The age of the aficionado

posted by Michael Zoldessy on March 30, 2007 at 2:15 am

I held out on buying a DVD player for the first five years of its existence. After all those years of investing in VHS, it was really annoying having to replace all that material. Like a fool, I thought, “how could it be that much better?”

Five years ago, I finally caved in and got one. My bank account hasn’t been the same since. I didn’t just replace those favorites I had on video, I went all out. Like so many people I’ve seen, I became obsessed with cultivating the ultimate DVD collection. I had to possess key examples of every era, of every genre. I wanted to people to come into my apartment, spot it and say, “wow, that guy knows movies!”

My intentions weren’t purely egotistical though, I swear. What really got me with DVDs was the presentation. I’d always appreciated it when videos would have extra content. When I sunk my teeth into my first special edition DVD, I was in heaven. It’s these bonus features that made me look at DVDs not just in terms of the main film but as more of an encyclopedia on the subject. In this sense, I truly felt like I was building a library.

Initially, I thought that special editions wouldn’t really catch on. Maybe the film buffs would buy into it but surely the average consumer would prefer the simple bare bones release due to price. Was I wrong. Over the years, it seems like the no-extras, single disc DVD is becoming more and more obsolete. Cashing in on the obsessions of other library builders like myself, studios are putting more and more money into providing ultimate DVD packages. At least in terms of home entertainment, I think we can be very happy with this trend because DVD releases are being catered to a more sophisticated audience.

Just the fact that certain films are being released is evidence enough that something positive is occurring. Back in say 2000, the chances of more than just the most popular Golden Age films were pretty slim. Check out the shelves at your local retailer nowadays and the effort of Warner Brothers on their boxed sets alone is enough to give you hope that even your most obscure favorite will one day see the light.

So, has the audience changed, the studios changed, or a few special editions sold a lot of copies and studios decided the higher-priced releases would yield more cash? With multiple releases and the ever-growing technology, the studios are certainly learning that they can charge you even more to be a true completist. If the average film fan has changed though, will this eventually affect releases in theaters as well?

(Thanks to C.P.Storm for providing the photo.)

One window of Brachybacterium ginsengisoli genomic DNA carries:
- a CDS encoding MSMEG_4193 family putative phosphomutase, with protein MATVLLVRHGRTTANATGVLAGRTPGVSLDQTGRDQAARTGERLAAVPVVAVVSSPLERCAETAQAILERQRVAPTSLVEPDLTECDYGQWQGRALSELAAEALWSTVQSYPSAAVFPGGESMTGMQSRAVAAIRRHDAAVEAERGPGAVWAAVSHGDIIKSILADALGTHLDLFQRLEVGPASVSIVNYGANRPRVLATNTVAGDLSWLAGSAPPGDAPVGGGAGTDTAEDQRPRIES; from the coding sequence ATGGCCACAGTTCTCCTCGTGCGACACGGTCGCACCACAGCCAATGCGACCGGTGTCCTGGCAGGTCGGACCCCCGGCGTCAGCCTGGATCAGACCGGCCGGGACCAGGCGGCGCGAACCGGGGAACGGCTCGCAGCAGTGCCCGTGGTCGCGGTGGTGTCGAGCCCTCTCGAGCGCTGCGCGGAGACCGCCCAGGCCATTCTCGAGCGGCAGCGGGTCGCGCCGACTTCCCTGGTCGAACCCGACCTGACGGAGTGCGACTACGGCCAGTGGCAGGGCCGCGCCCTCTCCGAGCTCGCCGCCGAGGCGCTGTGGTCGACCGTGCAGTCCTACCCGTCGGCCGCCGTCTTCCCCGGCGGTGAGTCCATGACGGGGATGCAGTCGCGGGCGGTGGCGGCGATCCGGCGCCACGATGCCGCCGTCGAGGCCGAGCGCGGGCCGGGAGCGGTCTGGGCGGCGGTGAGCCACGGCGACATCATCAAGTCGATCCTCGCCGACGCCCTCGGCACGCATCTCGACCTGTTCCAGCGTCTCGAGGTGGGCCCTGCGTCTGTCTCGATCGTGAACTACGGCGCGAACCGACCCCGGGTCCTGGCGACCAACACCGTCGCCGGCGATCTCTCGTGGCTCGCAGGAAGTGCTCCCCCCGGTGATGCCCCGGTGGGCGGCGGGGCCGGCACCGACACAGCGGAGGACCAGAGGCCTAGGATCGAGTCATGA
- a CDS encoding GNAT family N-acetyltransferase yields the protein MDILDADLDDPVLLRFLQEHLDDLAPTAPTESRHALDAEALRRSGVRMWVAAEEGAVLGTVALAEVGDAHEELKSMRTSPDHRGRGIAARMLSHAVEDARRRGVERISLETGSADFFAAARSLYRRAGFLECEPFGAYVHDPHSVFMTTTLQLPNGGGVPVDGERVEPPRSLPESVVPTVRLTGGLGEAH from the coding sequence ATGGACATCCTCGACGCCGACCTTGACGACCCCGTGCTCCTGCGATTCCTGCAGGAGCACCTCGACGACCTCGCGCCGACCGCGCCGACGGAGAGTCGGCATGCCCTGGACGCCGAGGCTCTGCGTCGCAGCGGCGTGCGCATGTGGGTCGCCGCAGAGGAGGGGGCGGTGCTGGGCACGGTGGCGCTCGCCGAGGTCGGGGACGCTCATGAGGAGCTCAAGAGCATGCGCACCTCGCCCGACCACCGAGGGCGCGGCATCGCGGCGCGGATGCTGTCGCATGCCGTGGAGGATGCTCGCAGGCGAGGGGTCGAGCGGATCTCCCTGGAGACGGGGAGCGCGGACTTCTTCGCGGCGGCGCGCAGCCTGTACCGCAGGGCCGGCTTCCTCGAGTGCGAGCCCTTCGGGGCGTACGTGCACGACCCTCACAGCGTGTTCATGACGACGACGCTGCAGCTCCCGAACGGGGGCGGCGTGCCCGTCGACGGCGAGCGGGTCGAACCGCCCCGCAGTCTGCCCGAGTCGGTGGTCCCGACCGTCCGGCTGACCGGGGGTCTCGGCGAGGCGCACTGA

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Comments (5)

Coate
Coate on March 31, 2007 at 3:01 pm

How old are you??? Don’t you remember the LaserDisc format? In case not, allow me to mention that the “Special Edition” concept and trend on DVD is a carry-over from what had begun on LaserDisc. Same thing with the trend of presenting movies in their original widescreen aspect ratio.

I will agree that there are a LOT of fantastic so-called “Special Edition” DVDs available—certainly many more than what was ever released on laser—however, I think the studios are guilty of destroying the value of the “Special Edition” concept by releasing TOO MANY titles with extra stuff.

Michael Zoldessy
Michael Zoldessy on April 1, 2007 at 1:49 am

That’s what you get when the guy writing this stuff is only 25! Yeah, I had heard about special editions on Laserdisc but it didn’t cross my mind when I was writing this column.

I get a little bit annoyed with the over-release of special-editions too. It doesn’t bother me too much though because I simply don’t buy the ones I don’t care for.

vic1964
vic1964 on April 1, 2007 at 7:35 am

What Really bugs me is for example THE DEER HUNTER.For years it was non anamorphic,poor quality,no extras and then suddenly a special edition appears looking fantastic but hardly any extras.I think some fans of the film may purchase it but the cheap version is so deeply saturated in video stores and dvd collections that the new version is mostly ignored.I agree a not so special edition hurts the value of the medium.I have started a HD DVD collection now!It is great but expensive.

Roloff
Roloff on April 1, 2007 at 10:49 pm

As a freelance editor/VFX artist/graphics/DVD authoring & teacher/trainer etc, I also built a ‘library’ of DVDs, also looking for the greatest special limited version available, with making of features, commentary tracks and the likes. I’ve stopped with my obsession (always trying to get it as cheap as possible too) about a year ago, when I realised that I had pretty much enough (350 DVDs, not so much for real afficiniados, but considering the prices have only started to drop below $20 about 2 years ago here in the Netherlands..). I’ve learned to wait (eventually you will be able to pick it up at $5 – or newer editions will come out), and soon we’ll be replacing this collection with HD-DVD / Blu-Ray versions too!
I’m not sure how it will affect the theatre-going audience. Maybe they’ll stay home more, maybe they will realise that the ultimate edition should be seen on a proper screen first? Let’s hope, but in general I don’t think it will affect the way people go to theatres much more than it hasn’t already in the last years, with a tiny loss of moviegoers that prefer their home theatre experience above the multiplex one.

JSA
JSA on April 2, 2007 at 4:40 am

I would trade all the “extras” (“making of…”, interviews, etc.) for better sound and image quality of the main feature at a lower unit price.

JSA

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